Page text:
What is it? The Suzuki Swift is the third-generation version of the brand’s best-selling supermini.
Key features: Lighter, more powerful and efficient, more technology.
Our view: The new version of the Suzuki Swift takes the model a significant step forward – Suzuki’s confidence in increasing sales should not be misplaced.
Type of review: First drive.
The Suzuki Swift is a very important car to the Japanese brand. Since a model name dating back to the 1980s was revived in 2005 on the brand’s first ‘global car’, the supermini has sold 5.4 million across the world. One million of these have been in Europe and 127,000 in the UK – in both continent and country it is Suzuki’s best seller.
The current, second generation Swift peaked at 13,300 UK sales as recently as 2015 and was still selling more than 11,000 last year despite the imminent arrival of the new one, so there is no doubt that the third-generation model’s arrival in June is eagerly awaited by Suzuki fans.
Exterior and interior
The latest Swift grabs the attention on first sight, and not just because a newly introduced exterior colour, ‘Burning Red’ is a head-turning, saturated shade. The not unattractive exterior of the previous model has been made bolder – Suzuki dubs the look ‘more emotional’ and it certainly makes a statement with a wide, aggressive grille, muscular arches and a very distinctive shoulder line.
Clever blacking out of the entire windscreen pillar, and similar treatment to a portion of the rear screen pillar (in which the rear doorhandles are placed) make a height reduced by 15mm look even lower, enhancing the purposeful appearance of the car.
To add the final touch, cars available to journalists on the European test launch event in France are to top GLX spec, equivalent to SZ5 in the UK, and so include distinctive LED light signatures on both the front and rear.
As well as that reduced height, the car is 40mm wider than its predecessor (and notably 40mm wider than Japanese-market Swifts), but also 10mm shorter. Suzuki’s latest ‘Heartect’ platform allows a 20mm longer wheelbase, freeing up more interior space including a boot enlarged by 54 litres to 265 litres. It also sees the overall weight of the car cut by some 100kg, good for both handling and efficiency.
On slipping inside both your correspondent and his driving companion immediately comment on the cossetting plushness of the seats – notably this upholstery is standard throughout the range, not just on top models.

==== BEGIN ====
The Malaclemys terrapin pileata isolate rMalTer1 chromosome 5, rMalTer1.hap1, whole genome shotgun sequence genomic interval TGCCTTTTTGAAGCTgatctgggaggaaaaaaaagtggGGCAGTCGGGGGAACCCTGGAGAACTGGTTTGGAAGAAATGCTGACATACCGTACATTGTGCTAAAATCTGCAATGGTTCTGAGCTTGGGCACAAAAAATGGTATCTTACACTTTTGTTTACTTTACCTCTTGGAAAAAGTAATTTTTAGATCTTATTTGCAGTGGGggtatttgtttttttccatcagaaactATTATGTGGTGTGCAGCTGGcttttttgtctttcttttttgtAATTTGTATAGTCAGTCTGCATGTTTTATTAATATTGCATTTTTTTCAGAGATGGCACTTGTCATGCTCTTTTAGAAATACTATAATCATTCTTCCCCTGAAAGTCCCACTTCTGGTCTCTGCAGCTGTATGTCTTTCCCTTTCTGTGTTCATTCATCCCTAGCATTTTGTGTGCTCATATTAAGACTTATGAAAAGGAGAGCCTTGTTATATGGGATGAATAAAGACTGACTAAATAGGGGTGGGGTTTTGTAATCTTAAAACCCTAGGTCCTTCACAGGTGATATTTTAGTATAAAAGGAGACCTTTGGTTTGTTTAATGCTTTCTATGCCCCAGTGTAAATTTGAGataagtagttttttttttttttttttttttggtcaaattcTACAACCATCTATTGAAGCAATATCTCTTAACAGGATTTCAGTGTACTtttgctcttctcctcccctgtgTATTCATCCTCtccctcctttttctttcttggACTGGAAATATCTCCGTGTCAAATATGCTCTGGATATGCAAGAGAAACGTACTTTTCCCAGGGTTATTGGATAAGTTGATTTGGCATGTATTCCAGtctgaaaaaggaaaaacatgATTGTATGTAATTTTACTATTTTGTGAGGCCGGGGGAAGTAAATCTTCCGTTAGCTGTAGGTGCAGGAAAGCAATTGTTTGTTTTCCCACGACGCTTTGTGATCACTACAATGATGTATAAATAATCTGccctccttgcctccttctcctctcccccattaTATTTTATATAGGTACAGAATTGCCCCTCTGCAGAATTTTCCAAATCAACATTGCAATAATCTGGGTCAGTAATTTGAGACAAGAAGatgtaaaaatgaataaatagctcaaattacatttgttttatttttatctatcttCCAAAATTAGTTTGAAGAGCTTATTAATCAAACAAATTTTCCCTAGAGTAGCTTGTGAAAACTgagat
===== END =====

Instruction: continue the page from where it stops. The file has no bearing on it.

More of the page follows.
The cabin is spacious and well finished, the dash functional with the overriding theme one of circular binnacles, giving a sporty look. A touchscreen infotainment system dominates the centre console, fitted to all bar entry-level models and on this range-topping version including full-colour satellite navigation as well as MirrorLink, Andorid Auto and Apple CarPlay smartphone integration.
The screen is neatly angled gently towards the driver but I admit to still finding it the least user-friendly aspect of Suzuki’s cars, sliding such items as volume controls on the screen is less than precise while the navigation too often fails to keep up with the driver.
There is a second display on the instrument panel between the two main dials, mono on lower models and full colour on our test car, where it acts as a guide to which way power is flowing between the engine and the battery of the mild hybrid assist system fitted to our 1.0-litre Boosterjet model.
Powertrains – on the road
The Boosterjet engine, with its 111hp, will be the big seller of the range. Its turbocharged output is 21hp more than the larger capacity 1.2-litre Dualjet unit, making the smaller-engined car faster to 62mph by 1.3 seconds, yet it returns 61.4mpg and 104g/km in standard form, just 3mpg and 6g/km behind the 1.2. Add in the SHVS hybrid assist and the Boosterjet matches the 1.2 on fuel economy and is a shade better on emissions.